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Hurewitz, M. Katz, E. (1994). Psychoanalysis of Schizophrenia: A Successful Outcome Presenter: Michael Robbins, M.D. January 20, 1994 Joyce Lerner, C.S.W.. Am. J. Psychoanal., 54(3):275-275.

(1994). American Journal of Psychoanalysis, 54(3):275-275

Scientific Meetings of the Association for the Advancement of Psychoanalysis

Psychoanalysis of Schizophrenia: A Successful Outcome Presenter: Michael Robbins, M.D. January 20, 1994 Joyce Lerner, C.S.W.

Edited by:
Michael Hurewitz, Ph.D.

Edward Katz

Michael Robbins presented a detailed case study of a course of psychoanalytic psychotherapy with a schizophrenic patient. The report included a history of the patient from childhood, family dynamics, parental attributes and behaviors, and the difficulties that brought the patient under his care. She received therapy from Robbins, both in the hospital and as an outpatient, between the ages of nineteen and twenty-five. Adjunctive pharmacotherapy was incorporated into her treatment.

Robbins, author of Experiences of Schizophrenia (1993: Guilford, New York), prefaced his presentation by reminding the audience of the interpenetration of organic and environmental factors in the etiology of schizophrenia. He noted that identical twin studies cast doubt on the thesis that schizophrenia is solely organic. Experience can modify an organic disposition to develop the disorder. Furthermore, the fact that analytic therapy of a schizophrenic patient can be successful provides additional evidence that more than organic considerations deserve to be included in discussions of the etiology and history of schizophrenia. Nevertheless, Robbins emphasized, failures are also common in these treatments. Determinations of success and failure, he said, depend significantly on how the goals of treatment are described. A core vulnerability to schizophrenia in certain individuals seems evident, but this vulnerability is lessened or strengthened by environmental factors. In this connection, for example, parents may either exploit or compensate for their child's disorder. Varying degrees of denial by parents of a child's schizophrenia are commonplace.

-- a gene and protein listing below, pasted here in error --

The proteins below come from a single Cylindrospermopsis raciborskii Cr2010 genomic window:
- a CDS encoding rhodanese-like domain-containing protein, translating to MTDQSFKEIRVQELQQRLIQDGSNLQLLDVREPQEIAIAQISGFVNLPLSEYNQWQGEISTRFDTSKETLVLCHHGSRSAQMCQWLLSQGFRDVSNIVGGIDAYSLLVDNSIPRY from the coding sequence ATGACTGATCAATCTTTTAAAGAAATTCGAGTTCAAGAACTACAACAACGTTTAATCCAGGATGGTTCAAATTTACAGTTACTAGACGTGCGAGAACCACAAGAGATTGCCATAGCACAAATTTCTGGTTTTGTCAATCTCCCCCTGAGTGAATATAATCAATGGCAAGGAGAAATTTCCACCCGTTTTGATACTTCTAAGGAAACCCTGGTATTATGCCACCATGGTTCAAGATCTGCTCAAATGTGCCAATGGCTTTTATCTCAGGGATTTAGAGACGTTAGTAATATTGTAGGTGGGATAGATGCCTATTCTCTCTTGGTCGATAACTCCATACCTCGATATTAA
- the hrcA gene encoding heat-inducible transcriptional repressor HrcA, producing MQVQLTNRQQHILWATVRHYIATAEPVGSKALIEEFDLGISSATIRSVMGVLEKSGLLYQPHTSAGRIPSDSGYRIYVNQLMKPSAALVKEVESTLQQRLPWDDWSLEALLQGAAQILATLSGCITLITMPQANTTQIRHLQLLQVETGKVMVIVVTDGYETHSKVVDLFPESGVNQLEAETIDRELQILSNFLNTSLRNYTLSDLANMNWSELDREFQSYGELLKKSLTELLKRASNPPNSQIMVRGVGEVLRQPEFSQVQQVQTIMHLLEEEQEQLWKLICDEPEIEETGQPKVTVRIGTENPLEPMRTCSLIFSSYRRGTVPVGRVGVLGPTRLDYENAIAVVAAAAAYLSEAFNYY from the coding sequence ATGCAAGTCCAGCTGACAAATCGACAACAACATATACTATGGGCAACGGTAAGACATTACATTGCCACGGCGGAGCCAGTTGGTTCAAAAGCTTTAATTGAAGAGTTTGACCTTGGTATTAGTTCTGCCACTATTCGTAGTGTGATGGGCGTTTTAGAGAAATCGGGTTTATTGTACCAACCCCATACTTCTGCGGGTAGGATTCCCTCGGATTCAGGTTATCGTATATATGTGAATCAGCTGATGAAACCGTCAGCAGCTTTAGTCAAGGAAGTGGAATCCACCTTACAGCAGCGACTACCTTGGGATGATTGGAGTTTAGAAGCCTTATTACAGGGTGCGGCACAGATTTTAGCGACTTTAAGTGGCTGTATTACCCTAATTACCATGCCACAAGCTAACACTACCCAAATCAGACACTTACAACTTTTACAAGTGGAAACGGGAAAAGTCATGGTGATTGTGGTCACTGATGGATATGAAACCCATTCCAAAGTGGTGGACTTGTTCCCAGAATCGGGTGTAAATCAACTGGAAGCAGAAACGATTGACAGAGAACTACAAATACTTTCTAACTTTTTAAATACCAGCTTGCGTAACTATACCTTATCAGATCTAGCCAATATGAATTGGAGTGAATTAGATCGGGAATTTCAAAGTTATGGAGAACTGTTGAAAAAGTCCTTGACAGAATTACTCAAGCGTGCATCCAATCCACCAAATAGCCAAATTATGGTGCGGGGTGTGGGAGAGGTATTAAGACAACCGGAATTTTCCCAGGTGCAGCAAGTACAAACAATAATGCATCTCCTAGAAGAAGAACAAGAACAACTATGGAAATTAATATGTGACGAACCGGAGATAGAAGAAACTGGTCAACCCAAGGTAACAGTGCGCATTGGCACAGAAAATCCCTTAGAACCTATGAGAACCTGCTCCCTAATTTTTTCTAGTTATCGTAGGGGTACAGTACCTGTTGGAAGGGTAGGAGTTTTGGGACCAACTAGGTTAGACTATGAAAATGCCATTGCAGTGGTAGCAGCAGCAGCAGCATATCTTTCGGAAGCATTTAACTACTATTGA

In the discussion, ably moderated by Joyce Lerner, members of the audience said that the clinical presentation was unusual in its thoughtfulness, respect for the patient, and in the quality of rapport that this exceptional therapist demonstrated.

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